Struck on Israel
Recently Americans were relieved to learn that the FBI had prevented Muslim extremists in New York from carrying out a horrific series of bombings and assassinations.
However, when Israel announced on June 5 that 124 armed and wanted Muslim extremists had been arrested after the murder this year of 24 Jews and 60 Arabs, The Sun's Doug Struck wrote a report on the subject criticizing Israel ("Day's crackdown total: 124 terrorist suspects, one dead farmer," June 7.)
In an article 27 column-inches long, Mr. Struck devoted 10.25 inches to mentioning and dismissing Israel's pride in her achievement as callous and self-serving.
He spent another 2.25 inches repeating Palestinian and International Red Cross criticisms of Israel's new security measures in the territories. He gave 14.5 inches, more than half of the space, to an emotional account of how one Arab farmer, who looked and acted like an armed extremist, had accidentally been killed in the security sweep.
Mr. Struck could not find a single word to describe Israel's success in arresting over 100 terrorists, thereby saving perhaps hundreds of lives and frustrating the efforts of extremists who employ violence as a means to try to derail the peace process.
Just as outrageous was Mr. Struck's more recent allegation ("Peace remote for Gaza under bloody Israeli crackdown/Israelis fuel Arab anger, not peace," June 21) that Israel, an eager party to the peace talks, is endangering the peace process by cracking down on those who are out to stop the negotiations.
The article cited the example of three innocent Gazan bystanders whose homes were wrecked by Israeli troops who were "searching for two suspects believed to be in the area."
The article omitted to say (A) the same two "suspects" were four actual terrorists, armed with rifles, handguns, commando knives and ammunition; (B) the Israelis evacuated civilians from the five adjoining houses, and (C) waited 12 hours, during which one Israeli soldier was wounded, before using anti-tank weapons to dislodge the terrorists, two of whom were captured. . . .
I am writing in response to the June 15 front-page news item about the sentencing of drug dealers responsible for 30 deaths due following use of "China White" or fentanyl.
It happens that my son, aged 21, was one of those victims. He was not a disadvantaged inner-city youth, but was the well-loved son of suburban parents and also loved and admired by many friends. For whatever reason, he unfortunately chose to try drugs.
I would like to suggest that the defense attorneys who said the sentence received by their clients was too "harsh" go to New Cathedral Cemetery and visit my son's grave and make a decision about who received the harsher sentence.
M. K. Cook
Having retired from the Baltimore County school system, I am always amazed by the qualifications used to hire new administrative personnel. Must all new superintendents have innovative ideas? Why must a system be changed in order to be better?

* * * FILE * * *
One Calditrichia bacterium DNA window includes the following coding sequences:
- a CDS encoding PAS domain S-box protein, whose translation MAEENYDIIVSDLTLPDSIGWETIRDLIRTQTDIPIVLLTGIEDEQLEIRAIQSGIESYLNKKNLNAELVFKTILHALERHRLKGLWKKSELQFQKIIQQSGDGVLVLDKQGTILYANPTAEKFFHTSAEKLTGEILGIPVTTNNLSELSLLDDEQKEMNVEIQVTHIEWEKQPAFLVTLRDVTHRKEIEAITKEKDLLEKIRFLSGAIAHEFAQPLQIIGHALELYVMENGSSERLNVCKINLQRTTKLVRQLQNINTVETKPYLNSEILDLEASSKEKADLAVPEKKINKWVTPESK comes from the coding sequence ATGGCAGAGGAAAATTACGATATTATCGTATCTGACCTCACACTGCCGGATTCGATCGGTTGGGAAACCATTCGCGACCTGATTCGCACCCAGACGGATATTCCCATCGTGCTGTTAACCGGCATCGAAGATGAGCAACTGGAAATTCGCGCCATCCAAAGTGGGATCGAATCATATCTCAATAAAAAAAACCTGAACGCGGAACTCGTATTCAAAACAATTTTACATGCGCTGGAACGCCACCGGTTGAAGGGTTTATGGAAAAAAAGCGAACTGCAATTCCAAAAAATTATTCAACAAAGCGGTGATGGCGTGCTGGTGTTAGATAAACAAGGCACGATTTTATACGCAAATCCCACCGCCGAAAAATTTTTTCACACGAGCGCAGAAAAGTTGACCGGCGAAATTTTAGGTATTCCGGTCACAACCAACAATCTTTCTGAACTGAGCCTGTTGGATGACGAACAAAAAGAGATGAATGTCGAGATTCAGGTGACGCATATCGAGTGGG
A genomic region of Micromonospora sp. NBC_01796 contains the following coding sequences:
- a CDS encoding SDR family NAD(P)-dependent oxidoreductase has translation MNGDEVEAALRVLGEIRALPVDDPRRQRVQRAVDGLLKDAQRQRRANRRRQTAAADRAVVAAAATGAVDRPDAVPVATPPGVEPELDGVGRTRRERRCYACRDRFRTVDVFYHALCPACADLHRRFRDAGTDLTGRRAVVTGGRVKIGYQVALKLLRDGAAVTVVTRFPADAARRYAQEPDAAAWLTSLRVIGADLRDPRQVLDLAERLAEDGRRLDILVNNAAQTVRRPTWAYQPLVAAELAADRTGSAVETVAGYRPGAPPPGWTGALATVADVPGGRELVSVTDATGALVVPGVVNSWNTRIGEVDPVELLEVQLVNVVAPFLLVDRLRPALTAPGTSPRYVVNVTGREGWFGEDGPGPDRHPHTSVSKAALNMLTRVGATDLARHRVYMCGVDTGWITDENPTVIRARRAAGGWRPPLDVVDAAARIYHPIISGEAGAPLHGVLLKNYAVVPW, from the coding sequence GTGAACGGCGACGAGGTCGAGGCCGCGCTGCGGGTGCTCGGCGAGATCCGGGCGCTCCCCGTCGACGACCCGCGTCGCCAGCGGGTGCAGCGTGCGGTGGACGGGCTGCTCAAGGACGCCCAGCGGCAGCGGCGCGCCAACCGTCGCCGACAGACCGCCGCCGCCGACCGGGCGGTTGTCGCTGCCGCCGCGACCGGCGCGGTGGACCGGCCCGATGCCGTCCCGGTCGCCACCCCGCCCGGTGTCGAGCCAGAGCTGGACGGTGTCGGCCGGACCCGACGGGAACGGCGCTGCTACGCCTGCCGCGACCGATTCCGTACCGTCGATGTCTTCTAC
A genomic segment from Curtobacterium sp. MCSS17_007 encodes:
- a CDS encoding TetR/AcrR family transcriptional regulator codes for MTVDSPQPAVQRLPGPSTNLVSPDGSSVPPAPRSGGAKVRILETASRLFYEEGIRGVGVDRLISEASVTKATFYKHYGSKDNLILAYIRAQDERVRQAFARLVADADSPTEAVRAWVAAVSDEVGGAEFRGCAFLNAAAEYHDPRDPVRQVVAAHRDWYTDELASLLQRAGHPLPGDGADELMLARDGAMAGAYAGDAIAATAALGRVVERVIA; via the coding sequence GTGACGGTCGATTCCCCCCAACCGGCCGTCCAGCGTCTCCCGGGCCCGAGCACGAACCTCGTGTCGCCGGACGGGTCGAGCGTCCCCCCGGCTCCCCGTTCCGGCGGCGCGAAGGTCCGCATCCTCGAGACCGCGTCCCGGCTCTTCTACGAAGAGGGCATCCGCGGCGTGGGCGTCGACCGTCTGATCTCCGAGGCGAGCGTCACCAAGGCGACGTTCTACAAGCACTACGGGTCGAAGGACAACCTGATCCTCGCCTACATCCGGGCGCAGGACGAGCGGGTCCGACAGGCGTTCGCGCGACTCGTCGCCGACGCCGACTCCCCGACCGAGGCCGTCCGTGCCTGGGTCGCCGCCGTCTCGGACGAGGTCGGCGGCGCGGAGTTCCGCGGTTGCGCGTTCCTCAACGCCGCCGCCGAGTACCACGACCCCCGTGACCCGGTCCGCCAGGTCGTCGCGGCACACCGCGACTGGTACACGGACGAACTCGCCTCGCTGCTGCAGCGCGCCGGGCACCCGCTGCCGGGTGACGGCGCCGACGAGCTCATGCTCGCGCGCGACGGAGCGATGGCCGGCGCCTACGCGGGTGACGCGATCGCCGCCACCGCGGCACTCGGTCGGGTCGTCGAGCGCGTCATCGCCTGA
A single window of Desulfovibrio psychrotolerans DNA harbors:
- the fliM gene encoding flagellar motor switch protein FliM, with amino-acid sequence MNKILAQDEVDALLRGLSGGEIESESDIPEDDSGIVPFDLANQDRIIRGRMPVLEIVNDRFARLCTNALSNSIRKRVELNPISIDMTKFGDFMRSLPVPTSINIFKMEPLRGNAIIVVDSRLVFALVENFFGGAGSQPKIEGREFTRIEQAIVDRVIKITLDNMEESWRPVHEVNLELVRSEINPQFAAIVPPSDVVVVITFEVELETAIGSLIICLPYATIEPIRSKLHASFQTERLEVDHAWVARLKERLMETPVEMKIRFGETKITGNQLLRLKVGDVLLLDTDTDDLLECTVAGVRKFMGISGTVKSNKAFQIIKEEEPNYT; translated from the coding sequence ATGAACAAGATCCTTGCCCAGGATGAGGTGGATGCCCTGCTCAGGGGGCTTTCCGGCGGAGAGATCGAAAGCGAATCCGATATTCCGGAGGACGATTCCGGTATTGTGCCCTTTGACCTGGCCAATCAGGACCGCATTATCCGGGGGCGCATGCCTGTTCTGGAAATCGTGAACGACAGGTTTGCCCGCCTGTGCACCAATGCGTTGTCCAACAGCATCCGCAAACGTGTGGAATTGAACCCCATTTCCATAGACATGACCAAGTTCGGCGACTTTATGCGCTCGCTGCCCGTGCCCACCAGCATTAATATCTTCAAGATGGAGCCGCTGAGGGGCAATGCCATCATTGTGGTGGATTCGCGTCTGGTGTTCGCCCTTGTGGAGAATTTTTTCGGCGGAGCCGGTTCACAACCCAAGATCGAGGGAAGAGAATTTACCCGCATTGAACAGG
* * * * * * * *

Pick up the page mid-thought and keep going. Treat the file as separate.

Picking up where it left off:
Contrary to popular belief, there is nothing wrong with the Baltimore County school system. At least, there wasn't when I retired. Baltimore County always had the finest teachers in the business. The problem is the philosophy of present-day educators.
Today's administrator is trying to make a name for him/her self by instituting new and innovative programs that will revolutionize learning. Boards of education should send all prospective administrators who wish to change a system that is doing a respectable job on their way. These are the people who are destroying public education.
If the powers-that-be need proof, look to the private schools. They are spending less money but doing a much better job.
The administrators in the private schools recognize that there are certain aspects of education that are self-evident.
First, we must admit that all children are not educable, or at least not to the point of a high school diploma.
Second, we have many levels of intelligence.
Third, this is a highly competitive society. This competition must start in the schools. If we compete on the playing fields, we must compete in the classrooms. The successful person learns in school how to compete.
Fourth, education is not fun and games, as the contemporary educator would like you to believe. It is very demanding, hard and time-consuming.
Finally, as the private schools have proven, we must get back to basics.
Remember, at one time the private schools separated the rich from the poor. Not any more. Now they separate the good student from the poor student.
Parents are doing without so they can send their children to private schools. Private schools are recruiting public school students, not all for their athletic abilities.
This problem cannot be solved with money. It can only be solved with common sense.
Harry D. Minnick
Mount Union, Pa.
I do so enjoy reading George Will's articles. What a clever provocateur he is. His piece on the June 21 Opinion * Commentary page on "the roaring '50s" was classic take-us-back-to-the-good-ol'-days, conservative wishful-think.